Was Captain Kidd Framed?

While the charges were serious, many people continue to believe that Captain Kidd was framed or at the very least, sacrificed for the sake of politics. Its important to note that he didn’t dispute the killing of William Moore or the seizure of four of the ships. His defense for those crimes hinged on his statement that he was under constant attack by a band of mutineers. Regardless, his crimes weren’t exactly unusual given the times.

As for the Quedah Merchant, Kidd based his defense on a “French pass,” which was a piece of paper indicating that the ship was controlled by France. Kidd reported that he took the pass from the vessel’s captain and sent it to Lord Bellomont, his old business parter. Bellomont wrote a letter to Kidd which seemed to confirm the pass’s existence. However, it vanished prior to trial. Over two hundred years later, in 1911, a writer named Ralph Paine made an astonishing discovery. While searching London’s Public Record Office, he found the missing French pass. Its existence caused many to question if it had been hidden on purpose, in order to throw doubt on Kidd’s story.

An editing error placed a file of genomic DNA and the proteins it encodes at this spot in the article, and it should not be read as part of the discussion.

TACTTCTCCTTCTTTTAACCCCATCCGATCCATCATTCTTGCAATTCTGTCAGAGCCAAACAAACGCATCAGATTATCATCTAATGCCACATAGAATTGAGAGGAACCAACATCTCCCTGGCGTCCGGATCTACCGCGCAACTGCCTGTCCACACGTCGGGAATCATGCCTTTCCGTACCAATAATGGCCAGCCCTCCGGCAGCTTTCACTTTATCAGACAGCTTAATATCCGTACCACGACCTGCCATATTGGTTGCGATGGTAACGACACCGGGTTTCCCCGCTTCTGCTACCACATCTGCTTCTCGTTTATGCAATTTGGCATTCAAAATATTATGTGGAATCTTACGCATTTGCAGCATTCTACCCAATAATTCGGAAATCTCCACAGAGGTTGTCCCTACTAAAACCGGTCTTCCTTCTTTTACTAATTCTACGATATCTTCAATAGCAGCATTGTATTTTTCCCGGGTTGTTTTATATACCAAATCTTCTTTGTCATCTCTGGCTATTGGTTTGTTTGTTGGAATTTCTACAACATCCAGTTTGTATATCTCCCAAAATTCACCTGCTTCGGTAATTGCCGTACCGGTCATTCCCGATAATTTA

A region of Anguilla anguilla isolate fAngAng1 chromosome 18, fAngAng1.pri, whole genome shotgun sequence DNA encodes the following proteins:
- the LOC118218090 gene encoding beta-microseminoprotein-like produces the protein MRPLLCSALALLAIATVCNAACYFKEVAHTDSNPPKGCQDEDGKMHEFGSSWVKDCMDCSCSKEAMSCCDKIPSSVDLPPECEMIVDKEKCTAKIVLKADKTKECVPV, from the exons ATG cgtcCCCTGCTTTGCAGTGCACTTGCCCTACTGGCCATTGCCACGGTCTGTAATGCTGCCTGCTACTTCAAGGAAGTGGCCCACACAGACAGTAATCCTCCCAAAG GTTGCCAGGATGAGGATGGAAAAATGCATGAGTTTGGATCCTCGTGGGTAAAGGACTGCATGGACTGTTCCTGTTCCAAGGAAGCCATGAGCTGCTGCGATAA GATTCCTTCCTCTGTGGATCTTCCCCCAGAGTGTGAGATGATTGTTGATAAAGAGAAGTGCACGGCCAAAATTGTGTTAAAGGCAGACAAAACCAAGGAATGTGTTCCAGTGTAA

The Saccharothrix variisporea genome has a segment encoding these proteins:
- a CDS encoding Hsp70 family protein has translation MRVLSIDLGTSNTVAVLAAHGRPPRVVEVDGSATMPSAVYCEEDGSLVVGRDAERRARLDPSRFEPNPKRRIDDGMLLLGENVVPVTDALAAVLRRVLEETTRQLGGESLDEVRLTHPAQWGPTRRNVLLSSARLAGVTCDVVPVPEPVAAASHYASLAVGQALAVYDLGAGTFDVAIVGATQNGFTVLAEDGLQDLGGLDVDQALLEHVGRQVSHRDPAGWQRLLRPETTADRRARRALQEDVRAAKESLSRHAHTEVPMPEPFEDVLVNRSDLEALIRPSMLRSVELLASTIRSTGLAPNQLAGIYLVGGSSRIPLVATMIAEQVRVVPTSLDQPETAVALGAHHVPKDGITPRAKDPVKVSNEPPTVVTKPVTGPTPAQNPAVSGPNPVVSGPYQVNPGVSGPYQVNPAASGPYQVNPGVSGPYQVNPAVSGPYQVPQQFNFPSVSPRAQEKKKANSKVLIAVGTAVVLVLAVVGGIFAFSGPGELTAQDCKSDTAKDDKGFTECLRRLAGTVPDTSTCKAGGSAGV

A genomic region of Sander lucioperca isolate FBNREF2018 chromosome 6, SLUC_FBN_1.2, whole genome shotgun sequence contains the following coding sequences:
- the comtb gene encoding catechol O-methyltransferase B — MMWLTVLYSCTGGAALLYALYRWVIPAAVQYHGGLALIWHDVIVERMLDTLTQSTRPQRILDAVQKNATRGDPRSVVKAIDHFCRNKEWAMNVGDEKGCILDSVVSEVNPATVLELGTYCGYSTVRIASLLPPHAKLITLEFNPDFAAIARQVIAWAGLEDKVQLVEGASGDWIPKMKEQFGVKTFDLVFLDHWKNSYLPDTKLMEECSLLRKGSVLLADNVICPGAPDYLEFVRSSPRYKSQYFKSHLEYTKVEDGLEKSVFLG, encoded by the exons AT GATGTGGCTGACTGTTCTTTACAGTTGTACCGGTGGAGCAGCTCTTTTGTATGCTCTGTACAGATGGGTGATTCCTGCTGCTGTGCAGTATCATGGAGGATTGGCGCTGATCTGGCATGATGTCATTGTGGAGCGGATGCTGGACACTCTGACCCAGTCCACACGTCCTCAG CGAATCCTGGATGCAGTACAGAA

Several groups stood to gain from his execution. He was initially backed by prominent members of the Whig Party. After news of the Quedah Merchant went public, the Whigs found themselves under heavy attack from the Tories. Wishing to avoid an embarrassing situation, the Whigs were eager to abandon Kidd. They went so far as to declare that he’d turned rogue after they’d outfitted him and his ship.

Another group who stood to benefit from Captain Kidd’s death was the East India Company. Kidd’s capture of the Quedah Merchant angered the India emperor, who threatened to close down trade routes. The East India Company, eager to placate the emperor and discourage future piracy, had strong motive to make an example out of Kidd.

Guerrilla Explorer’s Analysis